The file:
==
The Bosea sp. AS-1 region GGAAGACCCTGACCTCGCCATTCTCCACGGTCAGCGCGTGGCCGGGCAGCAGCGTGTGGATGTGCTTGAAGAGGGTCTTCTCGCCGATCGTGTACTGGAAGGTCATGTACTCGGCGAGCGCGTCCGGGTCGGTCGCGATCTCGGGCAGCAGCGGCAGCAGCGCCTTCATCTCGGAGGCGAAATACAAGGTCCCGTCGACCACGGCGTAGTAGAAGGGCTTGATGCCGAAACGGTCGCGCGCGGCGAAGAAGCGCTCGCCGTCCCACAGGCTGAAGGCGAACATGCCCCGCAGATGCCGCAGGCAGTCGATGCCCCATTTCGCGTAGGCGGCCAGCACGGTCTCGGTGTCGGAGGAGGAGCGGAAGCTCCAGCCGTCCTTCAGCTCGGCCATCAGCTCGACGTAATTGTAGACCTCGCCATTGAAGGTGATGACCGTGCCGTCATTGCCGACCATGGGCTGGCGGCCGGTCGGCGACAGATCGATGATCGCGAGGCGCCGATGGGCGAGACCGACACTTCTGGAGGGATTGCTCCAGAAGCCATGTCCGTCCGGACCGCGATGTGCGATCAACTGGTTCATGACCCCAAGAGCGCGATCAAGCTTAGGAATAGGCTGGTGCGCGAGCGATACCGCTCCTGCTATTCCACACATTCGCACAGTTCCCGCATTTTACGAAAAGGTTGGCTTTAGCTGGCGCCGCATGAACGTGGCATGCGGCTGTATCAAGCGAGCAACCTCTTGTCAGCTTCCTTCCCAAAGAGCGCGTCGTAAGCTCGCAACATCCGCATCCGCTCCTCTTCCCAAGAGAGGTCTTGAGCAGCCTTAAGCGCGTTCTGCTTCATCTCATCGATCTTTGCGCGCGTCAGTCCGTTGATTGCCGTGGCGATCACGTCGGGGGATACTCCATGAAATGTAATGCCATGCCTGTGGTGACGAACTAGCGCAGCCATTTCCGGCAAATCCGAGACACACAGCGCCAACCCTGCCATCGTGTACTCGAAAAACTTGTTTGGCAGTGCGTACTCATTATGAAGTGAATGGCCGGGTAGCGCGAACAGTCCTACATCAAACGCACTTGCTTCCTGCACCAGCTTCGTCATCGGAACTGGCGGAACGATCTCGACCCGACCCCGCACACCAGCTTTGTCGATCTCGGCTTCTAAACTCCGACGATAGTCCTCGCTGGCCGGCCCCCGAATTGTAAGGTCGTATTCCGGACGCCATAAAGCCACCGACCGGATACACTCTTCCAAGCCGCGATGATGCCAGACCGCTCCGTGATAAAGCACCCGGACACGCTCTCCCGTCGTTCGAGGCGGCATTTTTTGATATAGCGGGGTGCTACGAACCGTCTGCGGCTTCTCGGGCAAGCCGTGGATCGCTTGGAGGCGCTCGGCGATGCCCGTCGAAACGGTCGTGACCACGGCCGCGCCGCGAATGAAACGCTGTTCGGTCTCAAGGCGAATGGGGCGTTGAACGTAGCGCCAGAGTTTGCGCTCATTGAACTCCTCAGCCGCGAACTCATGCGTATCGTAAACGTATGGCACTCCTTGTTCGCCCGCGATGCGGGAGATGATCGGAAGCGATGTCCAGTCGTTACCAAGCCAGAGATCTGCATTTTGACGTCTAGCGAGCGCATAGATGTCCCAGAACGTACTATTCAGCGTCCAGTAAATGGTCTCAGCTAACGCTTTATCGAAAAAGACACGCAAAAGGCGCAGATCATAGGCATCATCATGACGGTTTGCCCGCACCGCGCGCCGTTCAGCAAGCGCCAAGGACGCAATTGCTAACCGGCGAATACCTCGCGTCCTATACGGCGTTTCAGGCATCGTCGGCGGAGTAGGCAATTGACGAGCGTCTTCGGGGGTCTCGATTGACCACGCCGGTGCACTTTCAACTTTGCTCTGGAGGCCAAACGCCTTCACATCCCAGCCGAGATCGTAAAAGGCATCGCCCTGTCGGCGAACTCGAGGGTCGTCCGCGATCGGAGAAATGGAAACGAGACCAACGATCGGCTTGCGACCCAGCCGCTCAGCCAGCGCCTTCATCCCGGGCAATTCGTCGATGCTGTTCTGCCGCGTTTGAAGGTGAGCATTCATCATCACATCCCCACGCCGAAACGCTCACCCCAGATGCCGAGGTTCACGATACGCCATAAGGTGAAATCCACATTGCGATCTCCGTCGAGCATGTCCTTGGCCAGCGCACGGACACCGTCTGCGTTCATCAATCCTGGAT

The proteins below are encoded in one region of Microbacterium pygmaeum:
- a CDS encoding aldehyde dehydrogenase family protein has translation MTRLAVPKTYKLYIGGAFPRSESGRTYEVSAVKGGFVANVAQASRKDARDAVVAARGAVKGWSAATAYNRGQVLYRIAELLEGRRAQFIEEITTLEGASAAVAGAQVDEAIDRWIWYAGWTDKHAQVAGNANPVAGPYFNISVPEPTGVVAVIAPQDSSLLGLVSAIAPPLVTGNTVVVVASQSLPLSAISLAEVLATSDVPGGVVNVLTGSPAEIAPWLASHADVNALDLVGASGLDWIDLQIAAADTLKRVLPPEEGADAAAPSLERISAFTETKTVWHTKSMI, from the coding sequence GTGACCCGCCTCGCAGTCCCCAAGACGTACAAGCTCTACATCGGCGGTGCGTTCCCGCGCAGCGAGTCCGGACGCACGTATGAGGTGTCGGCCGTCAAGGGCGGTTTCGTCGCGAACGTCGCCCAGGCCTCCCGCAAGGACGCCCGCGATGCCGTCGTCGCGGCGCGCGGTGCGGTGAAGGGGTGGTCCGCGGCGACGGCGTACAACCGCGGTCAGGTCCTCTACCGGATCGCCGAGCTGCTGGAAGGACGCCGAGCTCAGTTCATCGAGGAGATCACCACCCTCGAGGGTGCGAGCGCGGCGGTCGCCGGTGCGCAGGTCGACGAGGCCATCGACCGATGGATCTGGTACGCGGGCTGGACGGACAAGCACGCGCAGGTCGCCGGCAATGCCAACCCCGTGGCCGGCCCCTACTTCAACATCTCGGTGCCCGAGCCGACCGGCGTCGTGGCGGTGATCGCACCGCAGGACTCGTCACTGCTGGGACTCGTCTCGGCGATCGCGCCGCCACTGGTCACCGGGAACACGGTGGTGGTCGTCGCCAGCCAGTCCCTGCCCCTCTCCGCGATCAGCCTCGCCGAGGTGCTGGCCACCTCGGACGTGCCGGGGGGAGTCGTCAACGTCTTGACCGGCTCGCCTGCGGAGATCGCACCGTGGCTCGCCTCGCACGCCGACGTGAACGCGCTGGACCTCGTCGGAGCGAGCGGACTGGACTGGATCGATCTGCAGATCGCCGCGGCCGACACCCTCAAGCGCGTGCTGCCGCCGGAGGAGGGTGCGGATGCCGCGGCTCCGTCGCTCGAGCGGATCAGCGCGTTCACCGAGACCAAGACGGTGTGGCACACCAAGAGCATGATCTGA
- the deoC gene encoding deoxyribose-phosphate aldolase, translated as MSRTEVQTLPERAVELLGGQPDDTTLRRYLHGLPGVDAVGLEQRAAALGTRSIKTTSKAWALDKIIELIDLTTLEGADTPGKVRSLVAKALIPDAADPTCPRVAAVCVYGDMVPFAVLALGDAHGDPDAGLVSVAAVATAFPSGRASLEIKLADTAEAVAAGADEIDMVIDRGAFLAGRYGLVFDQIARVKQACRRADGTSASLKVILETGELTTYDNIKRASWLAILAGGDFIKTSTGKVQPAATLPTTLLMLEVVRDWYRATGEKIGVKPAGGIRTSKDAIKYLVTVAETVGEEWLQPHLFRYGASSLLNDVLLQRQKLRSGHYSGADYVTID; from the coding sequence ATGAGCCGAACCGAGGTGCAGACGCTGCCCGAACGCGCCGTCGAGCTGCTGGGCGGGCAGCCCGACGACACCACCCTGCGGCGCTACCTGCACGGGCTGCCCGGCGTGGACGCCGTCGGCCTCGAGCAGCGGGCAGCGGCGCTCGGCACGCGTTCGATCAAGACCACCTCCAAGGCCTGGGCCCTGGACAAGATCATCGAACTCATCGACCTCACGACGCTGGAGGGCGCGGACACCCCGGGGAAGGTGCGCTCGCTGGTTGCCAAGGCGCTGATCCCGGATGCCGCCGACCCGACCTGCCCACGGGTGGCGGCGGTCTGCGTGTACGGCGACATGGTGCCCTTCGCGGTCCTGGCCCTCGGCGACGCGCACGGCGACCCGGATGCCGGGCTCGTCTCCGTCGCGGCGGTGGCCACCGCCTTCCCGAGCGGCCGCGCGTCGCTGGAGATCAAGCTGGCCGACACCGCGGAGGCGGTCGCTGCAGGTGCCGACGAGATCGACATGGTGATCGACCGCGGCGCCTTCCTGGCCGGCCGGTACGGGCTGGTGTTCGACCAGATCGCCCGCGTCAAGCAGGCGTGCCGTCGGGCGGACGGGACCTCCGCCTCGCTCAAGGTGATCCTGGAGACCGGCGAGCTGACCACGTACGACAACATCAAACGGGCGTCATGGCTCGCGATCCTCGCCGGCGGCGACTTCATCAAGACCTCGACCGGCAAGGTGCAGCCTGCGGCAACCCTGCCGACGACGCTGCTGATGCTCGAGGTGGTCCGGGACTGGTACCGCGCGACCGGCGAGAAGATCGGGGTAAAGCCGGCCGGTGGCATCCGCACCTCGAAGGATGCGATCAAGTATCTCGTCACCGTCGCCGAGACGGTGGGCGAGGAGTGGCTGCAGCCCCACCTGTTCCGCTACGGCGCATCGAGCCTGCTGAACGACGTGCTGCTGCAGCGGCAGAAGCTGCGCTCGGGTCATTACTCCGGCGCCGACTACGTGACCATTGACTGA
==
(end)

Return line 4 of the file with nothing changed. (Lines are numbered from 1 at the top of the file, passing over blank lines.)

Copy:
- the deoC gene encoding deoxyribose-phosphate aldolase, translated as MSRTEVQTLPERAVELLGGQPDDTTLRRYLHGLPGVDAVGLEQRAAALGTRSIKTTSKAWALDKIIELIDLTTLEGADTPGKVRSLVAKALIPDAADPTCPRVAAVCVYGDMVPFAVLALGDAHGDPDAGLVSVAAVATAFPSGRASLEIKLADTAEAVAAGADEIDMVIDRGAFLAGRYGLVFDQIARVKQACRRADGTSASLKVILETGELTTYDNIKRASWLAILAGGDFIKTSTGKVQPAATLPTTLLMLEVVRDWYRATGEKIGVKPAGGIRTSKDAIKYLVTVAETVGEEWLQPHLFRYGASSLLNDVLLQRQKLRSGHYSGADYVTID; from the coding sequence ATGAGCCGAACCGAGGTGCAGACGCTGCCCGAACGCGCCGTCGAGCTGCTGGGCGGGCAGCCCGACGACACCACCCTGCGGCGCTACCTGCACGGGCTGCCCGGCGTGGACGCCGTCGGCCTCGAGCAGCGGGCAGCGGCGCTCGGCACGCGTTCGATCAAGACCACCTCCAAGGCCTGGGCCCTGGACAAGATCATCGAACTCATCGACCTCACGACGCTGGAGGGCGCGGACACCCCGGGGAAGGTGCGCTCGCTGGTTGCCAAGGCGCTGATCCCGGATGCCGCCGACCCGACCTGCCCACGGGTGGCGGCGGTCTGCGTGTACGGCGACATGGTGCCCTTCGCGGTCCTGGCCCTCGGCGACGCGCACGGCGACCCGGATGCCGGGCTCGTCTCCGTCGCGGCGGTGGCCACCGCCTTCCCGAGCGGCCGCGCGTCGCTGGAGATCAAGCTGGCCGACACCGCGGAGGCGGTCGCTGCAGGTGCCGACGAGATCGACATGGTGATCGACCGCGGCGCCTTCCTGGCCGGCCGGTACGGGCTGGTGTTCGACCAGATCGCCCGCGTCAAGCAGGCGTGCCGTCGGGCGGACGGGACCTCCGCCTCGCTCAAGGTGATCCTGGAGACCGGCGAGCTGACCACGTACGACAACATCAAACGGGCGTCATGGCTCGCGATCCTCGCCGGCGGCGACTTCATCAAGACCTCGACCGGCAAGGTGCAGCCTGCGGCAACCCTGCCGACGACGCTGCTGATGCTCGAGGTGGTCCGGGACTGGTACCGCGCGACCGGCGAGAAGATCGGGGTAAAGCCGGCCGGTGGCATCCGCACCTCGAAGGATGCGATCAAGTATCTCGTCACCGTCGCCGAGACGGTGGGCGAGGAGTGGCTGCAGCCCCACCTGTTCCGCTACGGCGCATCGAGCCTGCTGAACGACGTGCTGCTGCAGCGGCAGAAGCTGCGCTCGGGTCATTACTCCGGCGCCGACTACGTGACCATTGACTGA